A well-trained workforce is key to Bahrain's financial leadership

With fewer hydrocarbons resources than many of its Gulf neighbours, Bahrain’s status as a financial centre is crucial to its long-term economic development. One of the biggest concerns arising from the political unrest of 2011, therefore, was that is banking sector would see an exodus of brand names to other Gulf capitals. The decision by Crédit Agricole in late 2011 to move its regional headquarters out of Manama seemed to justify these fears, as did a subsequent relocation of employees by Japan’s Bank of Tokyo-Mitsubishi in mid-2012.

However, the mass movement of lenders that some anticipated never materialised and, while assets in the banking system declined modestly from $222bn at the close of 2010 to $194bn in November 2012, the pick-up in retail assets since December 2012 and a similar uptick in wholesale asset growth since early 2014 has amply demonstrated the sector’s resilience.

Nevertheless, questions regarding the future direction of Bahrain’s banking sector persist, stemming largely from the rapid advances in regulation and infrastructure seen in banking sectors across the region in recent decades.

When Bahrain first emerged as a significant banking sector in the 1970s and 1980s, its robust yet practicable regulatory regime was unique in the Gulf, and the Central Bank of Bahrain (CBB) continues to enjoy a reputation as a leading regulator in the region. The gap between it and some of its neighbouring jurisdictions has narrowed considerably, and with regulatory reform at the top of the agenda in markets such as the UAE, Qatar and Saudi Arabia, the central challenge facing those overseeing the development of Bahrain’s banking sector is how the nation can maintain its competitive edge in this new environment.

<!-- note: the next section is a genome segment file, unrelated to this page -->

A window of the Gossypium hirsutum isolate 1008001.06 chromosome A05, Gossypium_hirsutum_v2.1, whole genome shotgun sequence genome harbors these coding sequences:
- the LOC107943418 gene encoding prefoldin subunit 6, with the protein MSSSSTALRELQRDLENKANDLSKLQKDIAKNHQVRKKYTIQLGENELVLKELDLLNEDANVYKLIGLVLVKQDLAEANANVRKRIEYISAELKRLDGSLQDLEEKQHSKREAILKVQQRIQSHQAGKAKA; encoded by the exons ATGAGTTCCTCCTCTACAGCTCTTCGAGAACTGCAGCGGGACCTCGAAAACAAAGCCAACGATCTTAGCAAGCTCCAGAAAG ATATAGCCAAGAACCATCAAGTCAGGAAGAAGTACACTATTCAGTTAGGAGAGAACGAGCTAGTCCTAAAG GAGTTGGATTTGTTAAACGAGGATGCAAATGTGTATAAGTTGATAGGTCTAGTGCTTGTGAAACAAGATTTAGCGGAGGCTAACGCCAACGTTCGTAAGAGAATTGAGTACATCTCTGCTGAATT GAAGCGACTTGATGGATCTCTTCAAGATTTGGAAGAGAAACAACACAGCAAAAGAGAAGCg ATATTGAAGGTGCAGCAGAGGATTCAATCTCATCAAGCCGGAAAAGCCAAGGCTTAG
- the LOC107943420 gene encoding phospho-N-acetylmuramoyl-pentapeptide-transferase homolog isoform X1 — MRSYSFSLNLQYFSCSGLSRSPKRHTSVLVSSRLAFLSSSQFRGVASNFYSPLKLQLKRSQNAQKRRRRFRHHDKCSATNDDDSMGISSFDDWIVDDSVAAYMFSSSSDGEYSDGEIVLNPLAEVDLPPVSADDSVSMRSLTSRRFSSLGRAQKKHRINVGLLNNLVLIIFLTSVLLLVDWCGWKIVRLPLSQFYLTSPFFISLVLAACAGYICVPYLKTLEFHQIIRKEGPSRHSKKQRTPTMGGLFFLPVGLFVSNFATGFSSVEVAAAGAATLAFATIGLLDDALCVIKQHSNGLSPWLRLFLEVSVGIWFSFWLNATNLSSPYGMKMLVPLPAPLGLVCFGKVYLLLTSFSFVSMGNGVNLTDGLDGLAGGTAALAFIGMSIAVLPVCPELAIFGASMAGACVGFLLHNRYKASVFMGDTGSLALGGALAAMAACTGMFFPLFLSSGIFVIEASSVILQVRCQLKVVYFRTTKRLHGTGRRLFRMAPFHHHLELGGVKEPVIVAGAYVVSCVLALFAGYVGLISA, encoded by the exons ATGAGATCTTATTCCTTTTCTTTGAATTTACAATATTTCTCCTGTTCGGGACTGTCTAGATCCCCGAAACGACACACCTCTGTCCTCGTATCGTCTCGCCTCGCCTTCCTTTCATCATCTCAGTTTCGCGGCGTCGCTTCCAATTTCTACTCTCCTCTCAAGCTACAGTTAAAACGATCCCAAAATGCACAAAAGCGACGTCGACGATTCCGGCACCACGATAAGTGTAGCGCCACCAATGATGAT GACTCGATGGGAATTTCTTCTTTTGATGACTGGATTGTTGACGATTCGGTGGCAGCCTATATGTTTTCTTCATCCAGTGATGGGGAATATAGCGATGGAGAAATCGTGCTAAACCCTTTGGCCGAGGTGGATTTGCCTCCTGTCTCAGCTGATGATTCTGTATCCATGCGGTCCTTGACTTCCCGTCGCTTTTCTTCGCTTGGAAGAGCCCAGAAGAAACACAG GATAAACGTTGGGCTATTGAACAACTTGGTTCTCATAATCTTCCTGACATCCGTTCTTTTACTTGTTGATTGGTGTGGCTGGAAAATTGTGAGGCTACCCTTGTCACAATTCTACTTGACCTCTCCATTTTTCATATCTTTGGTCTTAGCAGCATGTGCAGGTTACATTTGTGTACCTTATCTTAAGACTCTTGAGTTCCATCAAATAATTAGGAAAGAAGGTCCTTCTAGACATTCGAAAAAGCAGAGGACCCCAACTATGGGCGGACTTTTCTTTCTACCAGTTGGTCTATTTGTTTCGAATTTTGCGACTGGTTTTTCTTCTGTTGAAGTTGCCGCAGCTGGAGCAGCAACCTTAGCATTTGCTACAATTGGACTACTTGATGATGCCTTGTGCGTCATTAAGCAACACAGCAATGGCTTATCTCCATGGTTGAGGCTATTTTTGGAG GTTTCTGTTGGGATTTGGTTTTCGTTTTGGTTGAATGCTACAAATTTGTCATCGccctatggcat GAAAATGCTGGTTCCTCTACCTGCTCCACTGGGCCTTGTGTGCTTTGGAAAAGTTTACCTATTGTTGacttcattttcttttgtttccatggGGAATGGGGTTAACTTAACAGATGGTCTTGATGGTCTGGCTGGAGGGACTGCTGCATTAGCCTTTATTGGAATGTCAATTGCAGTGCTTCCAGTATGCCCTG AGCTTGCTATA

Working Culture

Bahrain has garnered a reputation as a socially liberal state by regional standards, accepting of external cultures, with a professional expatriate community that exists on a longer-term basis than elsewhere in the GCC. The level of banking knowledge within the local labour market is also impressive, thanks to the nation’s long history as a financial leader and government efforts to ensure that this accumulation of skills is suitably formalised.

Bahrain’s efforts to nurture a workforce suited to the demands of banks and other financial institutions date almost as far back as its emergence as a prominent banking player. The Bahrain Bankers Training Centre was established in 1981 to supply the growing number of banks domiciled in the kingdom with suitably qualified staff, starting out with fewer than 300 graduates at the end of its first intake cycle. Two years later the centre rebranded itself to Bahrain Institute of Banking and Finance (BIBF) to reflect a wider remit to serve the emerging financial sector.